One of the most common complaints is the idea of block-voting, accompanied by a rather embarrassing lack of geographical knowledge. This year's Dutch song is doubtless very suitable for, and popular in, the local pubs of The Jordaan in Amsterdam, but is hardly material that will be popular elsewhere in Europe. Inevitably it failed to get through the semi-final. René Froger, one of the Dutch singers, immediately complained that this was due to block voting: "it's so strange that all the Balkan countries are through to the final", he wailed. And worst, no report I've seen pulled him up on it, seeding and strengthening the myth that everybody hates us/loves them.

Grabbing a pencil and a scrap of people, it took me no time at all to work out that six Balkan countries indeed made it to the final. And five did not. Not quite "all", and certainly no evidence of the great conspiracy so many profess to see. He'd have done better to point to the Nordic block, or the Caucasus block, or the Mediterranean block. If anybody should complain, it's the Central Europeans, none of whom got through.

Back to school, René!

For a map of those through, check Wikipedia here

Thursday, May 14, 2009

Flying share

Another great example of how ignorance affects data quality from web forms (and can lose customers and money!) has come my way, this time courtesy of the site Flying Share. Flying Share are offering their users in the US, UK, Canada and Australia, via this form, a free USB drive.

All well and good until you get to the "ZIP" field (ZIP? Not outside the USA, good people of Flying Share - you probably mean "Postal code"). And there you find that the field will accept five characters and no more. So anybody in the UK or Canada wanting a free drive must either give up at this point, or provide a truncated code.

As drives are being sent out postally, there will clearly be a huge problem of undeliverable and returned drives. I know that this error has been pointed out to the company concerned, but no action has yet been taken, though correcting it would take seconds.

I do wonder at what point anybody at Flying Share will feel the need to act on this. Perhaps when the costs of returns reaches astronomical proportions? How many (potential) customers might they have lost before then?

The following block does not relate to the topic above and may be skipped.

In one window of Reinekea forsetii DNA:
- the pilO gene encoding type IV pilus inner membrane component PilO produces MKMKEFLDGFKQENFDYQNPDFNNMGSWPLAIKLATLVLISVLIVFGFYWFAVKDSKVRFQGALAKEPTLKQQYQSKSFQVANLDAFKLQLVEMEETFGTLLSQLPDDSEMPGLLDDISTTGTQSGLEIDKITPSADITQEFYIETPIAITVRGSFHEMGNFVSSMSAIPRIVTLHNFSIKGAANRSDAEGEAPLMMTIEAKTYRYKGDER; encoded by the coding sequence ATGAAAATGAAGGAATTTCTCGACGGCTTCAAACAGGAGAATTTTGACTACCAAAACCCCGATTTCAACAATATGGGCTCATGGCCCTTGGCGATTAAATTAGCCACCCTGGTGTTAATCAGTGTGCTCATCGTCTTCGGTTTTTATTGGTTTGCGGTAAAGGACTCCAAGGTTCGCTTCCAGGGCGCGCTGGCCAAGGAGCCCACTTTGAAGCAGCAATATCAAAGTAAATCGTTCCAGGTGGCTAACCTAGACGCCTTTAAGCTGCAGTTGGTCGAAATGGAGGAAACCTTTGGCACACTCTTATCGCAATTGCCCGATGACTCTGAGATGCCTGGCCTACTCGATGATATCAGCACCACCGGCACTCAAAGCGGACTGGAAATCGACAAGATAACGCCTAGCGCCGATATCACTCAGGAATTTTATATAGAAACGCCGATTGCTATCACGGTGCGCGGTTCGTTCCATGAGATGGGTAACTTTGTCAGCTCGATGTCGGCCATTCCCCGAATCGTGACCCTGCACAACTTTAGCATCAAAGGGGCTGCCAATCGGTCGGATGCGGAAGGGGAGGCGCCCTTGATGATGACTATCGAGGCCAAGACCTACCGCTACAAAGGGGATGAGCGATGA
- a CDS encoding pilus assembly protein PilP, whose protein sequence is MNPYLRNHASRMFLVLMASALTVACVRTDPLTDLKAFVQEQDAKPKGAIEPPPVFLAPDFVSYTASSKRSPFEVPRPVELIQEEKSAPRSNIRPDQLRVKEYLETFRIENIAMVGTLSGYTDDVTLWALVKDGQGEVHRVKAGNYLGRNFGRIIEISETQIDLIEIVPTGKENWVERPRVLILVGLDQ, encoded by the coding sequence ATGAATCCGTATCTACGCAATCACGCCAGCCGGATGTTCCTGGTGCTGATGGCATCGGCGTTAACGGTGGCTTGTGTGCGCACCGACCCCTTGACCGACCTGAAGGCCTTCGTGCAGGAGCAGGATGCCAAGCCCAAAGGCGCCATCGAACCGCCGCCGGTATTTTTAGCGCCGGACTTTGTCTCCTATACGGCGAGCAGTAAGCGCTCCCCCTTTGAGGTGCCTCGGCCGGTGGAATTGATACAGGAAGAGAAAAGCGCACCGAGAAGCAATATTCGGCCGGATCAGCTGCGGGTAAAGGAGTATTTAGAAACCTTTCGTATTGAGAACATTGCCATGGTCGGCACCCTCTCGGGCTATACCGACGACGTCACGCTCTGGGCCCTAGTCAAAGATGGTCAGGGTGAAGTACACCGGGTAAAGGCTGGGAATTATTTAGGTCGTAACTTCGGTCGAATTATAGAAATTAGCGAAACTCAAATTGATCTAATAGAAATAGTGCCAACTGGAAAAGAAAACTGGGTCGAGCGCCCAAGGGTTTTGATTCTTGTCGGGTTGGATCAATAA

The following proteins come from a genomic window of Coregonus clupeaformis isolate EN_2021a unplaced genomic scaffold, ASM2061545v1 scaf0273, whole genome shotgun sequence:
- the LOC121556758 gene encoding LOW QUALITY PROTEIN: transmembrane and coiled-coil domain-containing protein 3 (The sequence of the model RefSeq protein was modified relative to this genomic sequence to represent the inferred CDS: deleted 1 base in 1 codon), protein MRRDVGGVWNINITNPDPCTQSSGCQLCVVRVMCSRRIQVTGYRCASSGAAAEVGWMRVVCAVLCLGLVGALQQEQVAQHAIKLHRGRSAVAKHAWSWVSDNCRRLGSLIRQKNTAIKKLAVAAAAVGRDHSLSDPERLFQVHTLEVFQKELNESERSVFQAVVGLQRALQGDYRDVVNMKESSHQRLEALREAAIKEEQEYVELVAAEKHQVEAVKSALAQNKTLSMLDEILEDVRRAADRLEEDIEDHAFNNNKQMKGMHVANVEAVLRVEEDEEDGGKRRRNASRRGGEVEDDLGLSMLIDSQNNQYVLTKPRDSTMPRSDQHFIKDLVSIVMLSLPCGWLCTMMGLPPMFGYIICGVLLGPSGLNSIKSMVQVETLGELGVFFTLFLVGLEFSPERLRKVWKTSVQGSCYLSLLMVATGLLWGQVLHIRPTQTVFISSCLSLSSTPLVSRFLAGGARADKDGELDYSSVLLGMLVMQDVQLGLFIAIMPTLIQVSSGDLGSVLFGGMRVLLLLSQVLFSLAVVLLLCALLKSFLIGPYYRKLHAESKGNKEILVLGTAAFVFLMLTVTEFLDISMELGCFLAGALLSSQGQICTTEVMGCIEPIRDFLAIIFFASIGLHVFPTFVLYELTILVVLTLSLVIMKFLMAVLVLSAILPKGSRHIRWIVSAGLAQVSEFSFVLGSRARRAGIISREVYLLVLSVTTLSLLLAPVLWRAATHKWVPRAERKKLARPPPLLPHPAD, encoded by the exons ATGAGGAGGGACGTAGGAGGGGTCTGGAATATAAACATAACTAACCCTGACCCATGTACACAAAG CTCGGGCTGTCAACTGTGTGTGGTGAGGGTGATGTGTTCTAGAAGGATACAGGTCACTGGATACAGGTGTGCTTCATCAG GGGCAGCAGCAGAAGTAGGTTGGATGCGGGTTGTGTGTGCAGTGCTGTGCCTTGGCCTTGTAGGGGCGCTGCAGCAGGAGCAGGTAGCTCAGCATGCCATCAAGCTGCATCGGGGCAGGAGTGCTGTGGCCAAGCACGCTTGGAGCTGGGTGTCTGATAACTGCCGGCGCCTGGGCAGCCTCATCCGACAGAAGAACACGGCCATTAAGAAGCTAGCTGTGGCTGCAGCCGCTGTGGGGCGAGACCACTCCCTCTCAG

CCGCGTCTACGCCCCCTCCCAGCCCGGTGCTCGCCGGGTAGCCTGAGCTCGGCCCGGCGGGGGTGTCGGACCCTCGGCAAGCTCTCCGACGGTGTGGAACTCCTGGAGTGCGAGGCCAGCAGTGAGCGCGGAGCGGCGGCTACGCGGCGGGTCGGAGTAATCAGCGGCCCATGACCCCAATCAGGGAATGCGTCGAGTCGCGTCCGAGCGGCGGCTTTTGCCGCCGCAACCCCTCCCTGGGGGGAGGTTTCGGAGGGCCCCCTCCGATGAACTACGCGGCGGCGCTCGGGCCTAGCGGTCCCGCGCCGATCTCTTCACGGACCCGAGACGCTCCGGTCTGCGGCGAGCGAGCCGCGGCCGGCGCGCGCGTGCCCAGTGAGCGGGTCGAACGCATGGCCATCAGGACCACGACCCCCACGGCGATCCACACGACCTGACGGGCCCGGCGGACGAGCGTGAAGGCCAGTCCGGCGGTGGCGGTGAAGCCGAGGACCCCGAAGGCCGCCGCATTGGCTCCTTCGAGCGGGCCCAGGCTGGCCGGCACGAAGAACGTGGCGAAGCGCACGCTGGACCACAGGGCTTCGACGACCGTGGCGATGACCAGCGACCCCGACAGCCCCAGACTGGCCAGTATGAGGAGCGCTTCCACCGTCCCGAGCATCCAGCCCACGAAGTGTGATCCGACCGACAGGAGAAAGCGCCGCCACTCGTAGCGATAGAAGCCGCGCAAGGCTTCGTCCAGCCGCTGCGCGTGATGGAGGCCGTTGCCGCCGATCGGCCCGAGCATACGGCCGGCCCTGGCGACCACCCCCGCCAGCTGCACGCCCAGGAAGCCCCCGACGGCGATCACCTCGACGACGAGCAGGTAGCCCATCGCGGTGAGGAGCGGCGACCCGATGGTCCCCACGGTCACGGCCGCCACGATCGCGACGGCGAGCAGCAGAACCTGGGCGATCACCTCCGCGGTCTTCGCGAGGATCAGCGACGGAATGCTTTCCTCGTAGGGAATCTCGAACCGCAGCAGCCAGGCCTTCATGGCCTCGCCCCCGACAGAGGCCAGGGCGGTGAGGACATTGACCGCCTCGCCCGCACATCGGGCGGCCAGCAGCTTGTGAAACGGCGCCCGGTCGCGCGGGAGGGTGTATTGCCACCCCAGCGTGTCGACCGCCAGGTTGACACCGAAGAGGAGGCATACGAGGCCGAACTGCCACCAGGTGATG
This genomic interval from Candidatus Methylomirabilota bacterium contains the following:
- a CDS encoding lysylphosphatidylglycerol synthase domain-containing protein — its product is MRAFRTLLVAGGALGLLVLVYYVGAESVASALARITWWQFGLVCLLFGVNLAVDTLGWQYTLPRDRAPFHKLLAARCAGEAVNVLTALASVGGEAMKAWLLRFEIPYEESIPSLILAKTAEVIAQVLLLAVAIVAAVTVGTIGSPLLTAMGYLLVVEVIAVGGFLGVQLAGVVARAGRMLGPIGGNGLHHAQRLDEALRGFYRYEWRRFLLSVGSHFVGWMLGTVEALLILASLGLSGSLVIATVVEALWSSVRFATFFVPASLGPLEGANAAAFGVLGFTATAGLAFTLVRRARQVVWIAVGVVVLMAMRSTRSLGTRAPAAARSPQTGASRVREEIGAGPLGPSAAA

Tuesday, May 5, 2009

I made a blog entry in March about Vietnam, where a postal code exists but without the populace knowing about it.

Two more examples caught my eye this week, in both cases where a country announced the introduction of a postal code system: Nigeria and Dominican Republic.

In both countries a postal code exists - in Nigeria's case since 2000 - and in both cases this information has been placed at one time or another on the national postal authority's website. It is very interesting that in all of the comments placed in reaction to these news items up to this point, only one persons suggested that they thought that a postal code system was already in place.

Regardless of the reasons why the existing postal code systems in either country had not been fully publicised before now, this is another indicator of how careful form designers need to be in their use of required fields. Nigeria may have a postal code system, but if nobody knows about it or uses it, requiring that field on a form will only lead to customer loss and data quality reduction.

For more information about web forms for an international audience, download the free e-book for here.